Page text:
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FROM THIS EPISODE

This is Diana Nyad for KCRW, and this is The Score.

This year's Iditarod dog sled race in Alaska is over now and a record six dogs died this time out. Three dogs are lost to hypothermia or heart failure or what they dubiously call unknown causes on the Iditarod trail most years but this year it was six. Six innocent animals who want to please their masters so desperately that they will literally run to death for them.

The race public relations director says that if you take any random set of 1,072 dogs, the number that started the race this year, six would probably die over any random two-week period. Really?

The temperatures plummeted to 45 below at one point this year and two of the dogs that died, Grasshopper and Dizzy, succumbed directly to hypothermia. Their musher admitted that he actually felt ice forming under the skin of one of them but at that point he couldn't do anything about it.

Au contraire, there is something he could have done. He could have been the first musher to stand up and refuse to push the animals he supposedly loves for some 22 hours a day over a thousand miles in sub-zero temperatures. These dogs may be born to run but why not stick to the shorter races and let them do what they love most without exposing them to the deadly conditions of the Iditarod? Defenders of the race recount its origins, an outbreak of Diptheria in Nome whereby people were saved by a team of dogs carrying life-saving serum. Well, why don't we honor Roman history and recreate cruel fights of men barehanded against lions? As a more benign example, I threw a tennis ball 1,087 times across the front lawn for my Labrador one time. He's a Lab, meaning he lives to retrieve. He was in heaven. He darted down the stretch of grass and trotted back to faithfully drop the ball at my feet 1,087 times. Then he lay down, tongue long, breathing deeply, eyes at half mast. He'd had enough. Because his breed is happiest when retrieving, would he have been happier had I thrown the ball and encouraged him to fetch another 1,087 times? He'd had enough.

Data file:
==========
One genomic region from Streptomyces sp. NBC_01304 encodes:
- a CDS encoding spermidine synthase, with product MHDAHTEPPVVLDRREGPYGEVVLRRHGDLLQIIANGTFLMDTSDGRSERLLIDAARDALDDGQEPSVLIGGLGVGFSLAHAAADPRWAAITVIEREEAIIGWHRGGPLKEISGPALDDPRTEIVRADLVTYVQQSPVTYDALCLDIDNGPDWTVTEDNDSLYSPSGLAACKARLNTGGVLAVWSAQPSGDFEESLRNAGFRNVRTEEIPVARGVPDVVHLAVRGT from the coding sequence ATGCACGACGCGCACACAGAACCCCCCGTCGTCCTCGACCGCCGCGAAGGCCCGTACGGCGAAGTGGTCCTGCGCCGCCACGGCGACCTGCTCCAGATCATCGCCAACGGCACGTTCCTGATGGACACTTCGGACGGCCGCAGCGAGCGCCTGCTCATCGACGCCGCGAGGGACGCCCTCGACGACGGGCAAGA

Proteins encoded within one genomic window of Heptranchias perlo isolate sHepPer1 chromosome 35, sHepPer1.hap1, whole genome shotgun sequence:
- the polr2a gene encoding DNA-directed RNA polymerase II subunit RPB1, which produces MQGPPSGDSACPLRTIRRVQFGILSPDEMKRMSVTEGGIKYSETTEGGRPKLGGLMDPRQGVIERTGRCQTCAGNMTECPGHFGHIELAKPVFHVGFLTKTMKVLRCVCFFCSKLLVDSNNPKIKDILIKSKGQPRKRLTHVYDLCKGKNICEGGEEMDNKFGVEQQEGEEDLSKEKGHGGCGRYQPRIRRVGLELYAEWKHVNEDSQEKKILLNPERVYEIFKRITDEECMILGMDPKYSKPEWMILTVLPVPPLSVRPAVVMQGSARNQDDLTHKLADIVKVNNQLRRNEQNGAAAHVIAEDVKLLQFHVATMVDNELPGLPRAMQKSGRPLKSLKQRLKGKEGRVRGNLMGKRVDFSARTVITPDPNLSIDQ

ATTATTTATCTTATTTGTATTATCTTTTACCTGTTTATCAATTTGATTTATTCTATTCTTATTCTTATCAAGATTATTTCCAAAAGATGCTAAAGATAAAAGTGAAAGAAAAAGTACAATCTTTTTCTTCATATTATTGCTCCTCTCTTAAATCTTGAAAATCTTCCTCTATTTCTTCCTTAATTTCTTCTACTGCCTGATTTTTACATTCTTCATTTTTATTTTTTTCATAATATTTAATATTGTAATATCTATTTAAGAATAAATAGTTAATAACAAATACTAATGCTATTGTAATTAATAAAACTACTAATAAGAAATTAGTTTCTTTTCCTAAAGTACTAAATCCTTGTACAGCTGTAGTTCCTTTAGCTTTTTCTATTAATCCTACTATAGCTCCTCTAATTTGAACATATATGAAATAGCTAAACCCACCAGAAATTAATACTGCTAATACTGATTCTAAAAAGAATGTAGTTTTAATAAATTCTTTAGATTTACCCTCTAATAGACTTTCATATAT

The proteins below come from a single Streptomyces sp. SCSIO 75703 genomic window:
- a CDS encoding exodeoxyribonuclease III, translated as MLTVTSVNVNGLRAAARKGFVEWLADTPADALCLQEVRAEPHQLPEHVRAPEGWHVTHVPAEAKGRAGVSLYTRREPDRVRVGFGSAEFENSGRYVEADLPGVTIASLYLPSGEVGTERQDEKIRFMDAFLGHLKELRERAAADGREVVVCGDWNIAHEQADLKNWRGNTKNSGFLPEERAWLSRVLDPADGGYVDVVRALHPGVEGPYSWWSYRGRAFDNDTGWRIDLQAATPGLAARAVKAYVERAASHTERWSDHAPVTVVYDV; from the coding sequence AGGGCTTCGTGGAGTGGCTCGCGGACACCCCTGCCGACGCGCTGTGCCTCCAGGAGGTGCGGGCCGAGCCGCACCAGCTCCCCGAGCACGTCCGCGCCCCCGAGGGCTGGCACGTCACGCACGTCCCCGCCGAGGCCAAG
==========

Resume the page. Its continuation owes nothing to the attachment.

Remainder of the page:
Back in the 1980's when I worked for ABC Sports and ABC covered the Iditarod every winter, I was their race announcer. Those were the days when Susan Butcher was Queen of the huskies. Our film crew traveled up to the Arctic Circle line one year to do a background story on Susan and her husband Dave training before the big race. Susan had some 200 dogs at that point, all living outside, shackled with 5- to 10-foot chains to small wooden houses. It was absurd to compare the lives of those dogs to my Labrador, lounging cozily in front of the proverbial fireplace. The mushers are convinced that the Alaskan husky breed is genetically engineered to both tolerate extreme cold and to run long miles.

Susan and Dave lived up there throughout the winter without running water. They would get out at dawn and chop ice and then build fires to melt the ice for the dogs' water. Then they'd make the dogs' gruel. This is for 200 dogs, mind you, so that activity took the entire morning. They'd go out mushing for the rest of the day and then go through the chopping, melting process again at dusk. It was an exhausting yet dedicated daily ritual and you were sure by witnessing it that the mushers indeed love their dogs and that this is a life these animals thrill to. But the big race is another matter.

When dogs perish on the Iditarod trail, the race party line is that autopsies will be done to determine cause of death. We don't need autopsies. These animals die from the distress of extreme hours of extreme running in extreme conditions.

There's a bill pending in Alaska which makes “knowingly and intentionally inflicting severe prolonged pain or suffering upon an animal a felony”. That sounds hopeful. That is until you read the fine print where the bill says it “recognizes dog mushing as the sport it is.”

This is Diana Nyad for KCRW, and that's The Score.


Banner image: Four-time Iditarod Champion and 2006 winner Jeff King mushes his sled dog team over frozen Willow Lake in the Iditarod XXXV (2007). Photo: Jim Watson/AFP/Getty Images

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